Who would have thought if the two young men suddenly came to Anna at her lake house? He said that the neighbor sent them both to ask for eggs because they had run out of eggs. Anna immediately gave him four eggs but “accidentally” broke them. Inadvertently, one of them dropped the mobile phone into the sink until it entered the water. Who would have thought that the two of them had planned everything early before this family came? And they will never know how their vacation is full of fun games.

You don’t need to be anything scary if you want to make a horror movie. All you need is an approach. This approach is the key to whether a film is creepy, disturbing, terrifying, or others. “Funny Games” is a disturbing movie. Indeed, Haneke’s trademark always “shows” scenes of violence off-screen. But, it’s just his trademark that makes the films easy to notice by the audience. And it also seems like it’s the first time I’ve watched a film from a director; considering he directed a lot of great movies, I didn’t know this is the first movie.

“Funny Games” is a simple movie. Two psychopaths only seek an indication and undermine one’s privacy. But, the psychopath in this film doesn’t have any motivation. We, as an audience, saw two psychopaths torturing this family by having them play a game. Either a game of undressing, wearing a pillowcase on the head, or praying to God that they are safe. Those are fun games. And actually, we never know what the motives of these two psychopaths are. Why? What? And how?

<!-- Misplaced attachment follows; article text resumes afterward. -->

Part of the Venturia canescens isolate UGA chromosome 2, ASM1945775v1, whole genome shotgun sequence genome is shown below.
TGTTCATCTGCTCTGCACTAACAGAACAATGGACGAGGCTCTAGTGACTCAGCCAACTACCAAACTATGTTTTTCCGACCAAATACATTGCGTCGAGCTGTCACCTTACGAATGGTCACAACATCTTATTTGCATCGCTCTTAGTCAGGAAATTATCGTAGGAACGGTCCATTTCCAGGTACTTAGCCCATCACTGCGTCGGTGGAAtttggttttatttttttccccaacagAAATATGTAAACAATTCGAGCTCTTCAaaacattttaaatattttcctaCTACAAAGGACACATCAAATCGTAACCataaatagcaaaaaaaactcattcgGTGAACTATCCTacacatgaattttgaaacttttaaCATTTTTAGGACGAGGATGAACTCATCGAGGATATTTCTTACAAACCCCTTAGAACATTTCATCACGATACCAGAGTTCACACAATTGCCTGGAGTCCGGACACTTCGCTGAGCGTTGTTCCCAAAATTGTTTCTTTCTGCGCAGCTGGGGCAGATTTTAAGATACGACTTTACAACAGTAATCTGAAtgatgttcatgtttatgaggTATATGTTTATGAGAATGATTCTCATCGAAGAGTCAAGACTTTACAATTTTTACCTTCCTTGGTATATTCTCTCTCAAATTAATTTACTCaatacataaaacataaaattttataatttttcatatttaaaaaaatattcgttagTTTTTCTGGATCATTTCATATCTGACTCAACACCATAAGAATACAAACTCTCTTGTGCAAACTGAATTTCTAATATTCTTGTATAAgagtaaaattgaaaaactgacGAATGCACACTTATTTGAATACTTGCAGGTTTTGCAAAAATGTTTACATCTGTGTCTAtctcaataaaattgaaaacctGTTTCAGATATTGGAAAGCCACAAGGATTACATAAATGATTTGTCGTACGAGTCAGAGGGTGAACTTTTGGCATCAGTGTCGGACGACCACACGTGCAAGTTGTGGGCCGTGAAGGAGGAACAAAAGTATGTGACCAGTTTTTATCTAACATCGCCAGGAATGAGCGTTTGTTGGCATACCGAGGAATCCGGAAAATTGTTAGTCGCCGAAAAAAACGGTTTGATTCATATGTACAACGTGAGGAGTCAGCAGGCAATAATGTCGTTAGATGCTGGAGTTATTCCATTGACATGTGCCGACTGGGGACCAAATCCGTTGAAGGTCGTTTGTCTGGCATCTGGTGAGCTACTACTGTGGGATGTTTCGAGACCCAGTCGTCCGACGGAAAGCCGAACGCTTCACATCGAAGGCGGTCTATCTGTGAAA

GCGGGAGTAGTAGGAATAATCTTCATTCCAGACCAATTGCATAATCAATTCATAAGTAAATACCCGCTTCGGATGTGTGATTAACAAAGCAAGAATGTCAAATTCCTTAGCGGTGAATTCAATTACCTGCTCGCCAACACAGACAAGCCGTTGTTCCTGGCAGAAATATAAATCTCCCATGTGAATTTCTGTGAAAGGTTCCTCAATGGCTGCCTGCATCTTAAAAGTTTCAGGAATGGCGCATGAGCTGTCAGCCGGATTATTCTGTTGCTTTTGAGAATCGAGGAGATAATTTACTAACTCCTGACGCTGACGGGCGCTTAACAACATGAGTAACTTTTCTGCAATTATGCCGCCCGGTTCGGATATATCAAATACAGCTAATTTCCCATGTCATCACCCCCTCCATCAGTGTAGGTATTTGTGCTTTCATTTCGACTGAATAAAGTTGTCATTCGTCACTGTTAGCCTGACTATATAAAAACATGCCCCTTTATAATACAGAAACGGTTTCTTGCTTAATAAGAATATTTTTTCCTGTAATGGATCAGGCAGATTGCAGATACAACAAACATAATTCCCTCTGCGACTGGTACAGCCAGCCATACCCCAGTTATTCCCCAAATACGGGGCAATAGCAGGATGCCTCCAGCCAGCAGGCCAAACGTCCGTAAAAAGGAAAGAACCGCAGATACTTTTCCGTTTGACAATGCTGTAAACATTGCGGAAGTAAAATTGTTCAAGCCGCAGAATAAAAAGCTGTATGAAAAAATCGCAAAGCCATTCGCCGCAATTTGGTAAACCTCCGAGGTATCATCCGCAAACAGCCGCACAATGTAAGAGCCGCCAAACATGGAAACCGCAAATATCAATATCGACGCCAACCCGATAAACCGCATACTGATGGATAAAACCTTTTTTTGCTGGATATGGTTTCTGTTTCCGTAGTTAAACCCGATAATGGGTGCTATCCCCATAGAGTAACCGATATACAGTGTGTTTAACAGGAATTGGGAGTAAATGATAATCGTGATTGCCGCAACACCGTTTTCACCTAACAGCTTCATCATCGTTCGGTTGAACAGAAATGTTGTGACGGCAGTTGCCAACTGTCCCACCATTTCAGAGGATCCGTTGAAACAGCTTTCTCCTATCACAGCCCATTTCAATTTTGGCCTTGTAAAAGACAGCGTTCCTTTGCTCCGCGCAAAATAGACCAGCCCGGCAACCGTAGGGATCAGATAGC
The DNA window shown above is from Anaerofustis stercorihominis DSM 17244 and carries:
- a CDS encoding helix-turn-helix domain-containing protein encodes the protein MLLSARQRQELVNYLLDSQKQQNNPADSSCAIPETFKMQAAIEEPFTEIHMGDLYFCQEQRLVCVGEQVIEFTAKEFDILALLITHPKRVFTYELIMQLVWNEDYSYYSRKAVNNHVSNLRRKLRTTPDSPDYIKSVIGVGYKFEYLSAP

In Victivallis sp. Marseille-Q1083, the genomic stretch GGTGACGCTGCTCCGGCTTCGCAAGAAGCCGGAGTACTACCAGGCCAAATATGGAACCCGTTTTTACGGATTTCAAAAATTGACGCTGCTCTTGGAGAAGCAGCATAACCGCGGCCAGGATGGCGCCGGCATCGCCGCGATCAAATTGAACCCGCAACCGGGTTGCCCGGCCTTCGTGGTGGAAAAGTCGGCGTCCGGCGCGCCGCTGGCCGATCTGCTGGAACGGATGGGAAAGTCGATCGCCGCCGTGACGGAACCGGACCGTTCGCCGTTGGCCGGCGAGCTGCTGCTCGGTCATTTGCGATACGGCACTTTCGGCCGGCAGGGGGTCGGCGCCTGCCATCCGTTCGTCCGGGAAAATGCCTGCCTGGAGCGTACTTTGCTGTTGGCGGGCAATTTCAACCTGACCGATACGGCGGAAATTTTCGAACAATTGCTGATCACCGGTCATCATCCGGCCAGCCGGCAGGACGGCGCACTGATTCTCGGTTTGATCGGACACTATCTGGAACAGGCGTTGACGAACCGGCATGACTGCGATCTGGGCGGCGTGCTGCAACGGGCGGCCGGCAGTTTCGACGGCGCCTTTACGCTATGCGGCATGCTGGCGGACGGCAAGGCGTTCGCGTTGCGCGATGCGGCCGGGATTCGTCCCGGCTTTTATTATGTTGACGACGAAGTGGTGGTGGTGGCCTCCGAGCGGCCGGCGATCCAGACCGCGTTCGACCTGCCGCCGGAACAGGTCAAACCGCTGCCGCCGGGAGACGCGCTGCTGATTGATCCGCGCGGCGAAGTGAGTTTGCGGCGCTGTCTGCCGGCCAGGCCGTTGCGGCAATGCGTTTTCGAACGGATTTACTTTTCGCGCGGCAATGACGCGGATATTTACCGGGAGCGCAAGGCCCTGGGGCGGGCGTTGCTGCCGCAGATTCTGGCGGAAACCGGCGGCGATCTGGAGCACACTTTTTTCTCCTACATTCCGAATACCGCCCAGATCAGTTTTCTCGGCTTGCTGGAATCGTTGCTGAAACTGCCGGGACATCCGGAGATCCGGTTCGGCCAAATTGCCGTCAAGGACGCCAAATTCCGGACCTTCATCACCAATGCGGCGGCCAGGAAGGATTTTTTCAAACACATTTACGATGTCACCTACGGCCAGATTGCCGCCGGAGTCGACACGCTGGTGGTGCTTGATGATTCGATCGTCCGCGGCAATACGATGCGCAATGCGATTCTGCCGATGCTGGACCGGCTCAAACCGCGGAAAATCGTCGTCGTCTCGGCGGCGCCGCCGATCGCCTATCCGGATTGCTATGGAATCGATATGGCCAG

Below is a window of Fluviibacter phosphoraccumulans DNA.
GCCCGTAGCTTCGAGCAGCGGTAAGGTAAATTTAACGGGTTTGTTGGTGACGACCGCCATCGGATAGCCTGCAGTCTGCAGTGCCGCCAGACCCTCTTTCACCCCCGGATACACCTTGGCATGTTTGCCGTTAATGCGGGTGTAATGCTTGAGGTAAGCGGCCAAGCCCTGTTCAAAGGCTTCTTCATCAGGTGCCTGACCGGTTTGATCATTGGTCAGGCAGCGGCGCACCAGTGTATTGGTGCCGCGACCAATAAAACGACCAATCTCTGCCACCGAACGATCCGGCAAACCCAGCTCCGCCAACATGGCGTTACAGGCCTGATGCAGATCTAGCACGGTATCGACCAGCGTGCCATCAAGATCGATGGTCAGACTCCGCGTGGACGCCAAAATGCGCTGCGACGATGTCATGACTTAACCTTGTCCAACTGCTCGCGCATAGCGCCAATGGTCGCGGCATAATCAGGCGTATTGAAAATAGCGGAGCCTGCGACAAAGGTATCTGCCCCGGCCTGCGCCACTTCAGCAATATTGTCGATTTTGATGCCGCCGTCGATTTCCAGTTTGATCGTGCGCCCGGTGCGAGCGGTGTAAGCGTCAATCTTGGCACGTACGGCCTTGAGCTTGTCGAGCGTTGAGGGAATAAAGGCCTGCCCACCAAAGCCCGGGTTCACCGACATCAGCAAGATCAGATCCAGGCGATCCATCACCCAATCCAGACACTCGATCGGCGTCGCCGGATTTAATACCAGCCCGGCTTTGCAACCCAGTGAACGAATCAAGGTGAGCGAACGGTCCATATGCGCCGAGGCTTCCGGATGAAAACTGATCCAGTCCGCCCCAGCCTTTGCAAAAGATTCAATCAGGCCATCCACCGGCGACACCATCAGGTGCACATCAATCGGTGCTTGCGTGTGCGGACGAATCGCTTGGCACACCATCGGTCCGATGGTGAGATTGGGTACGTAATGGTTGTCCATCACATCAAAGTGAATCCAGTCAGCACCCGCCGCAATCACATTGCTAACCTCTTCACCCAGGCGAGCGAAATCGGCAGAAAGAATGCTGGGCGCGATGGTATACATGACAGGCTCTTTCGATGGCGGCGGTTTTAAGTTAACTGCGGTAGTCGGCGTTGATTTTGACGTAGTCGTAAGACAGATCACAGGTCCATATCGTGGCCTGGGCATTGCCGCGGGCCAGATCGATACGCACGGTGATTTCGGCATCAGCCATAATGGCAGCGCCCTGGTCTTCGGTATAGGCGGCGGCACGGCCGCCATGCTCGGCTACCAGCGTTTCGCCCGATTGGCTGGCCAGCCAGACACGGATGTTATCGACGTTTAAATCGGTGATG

The theme of the movie is a meta, a meta-horror movie that breaks the fourth wall. The two psychopaths, especially Paul, always ask the audience by facing the camera directly. He granted our “request” by asking whether this film should end happily. He asked whether we should need character development or whether this film must end tragically. Proverbial, they are a stand-up comedian or a circus who tries to entertain us. That’s the point of the movie. In most films with the theme of violence or psychopath, we understand why they do it in the first place. But not for this movie.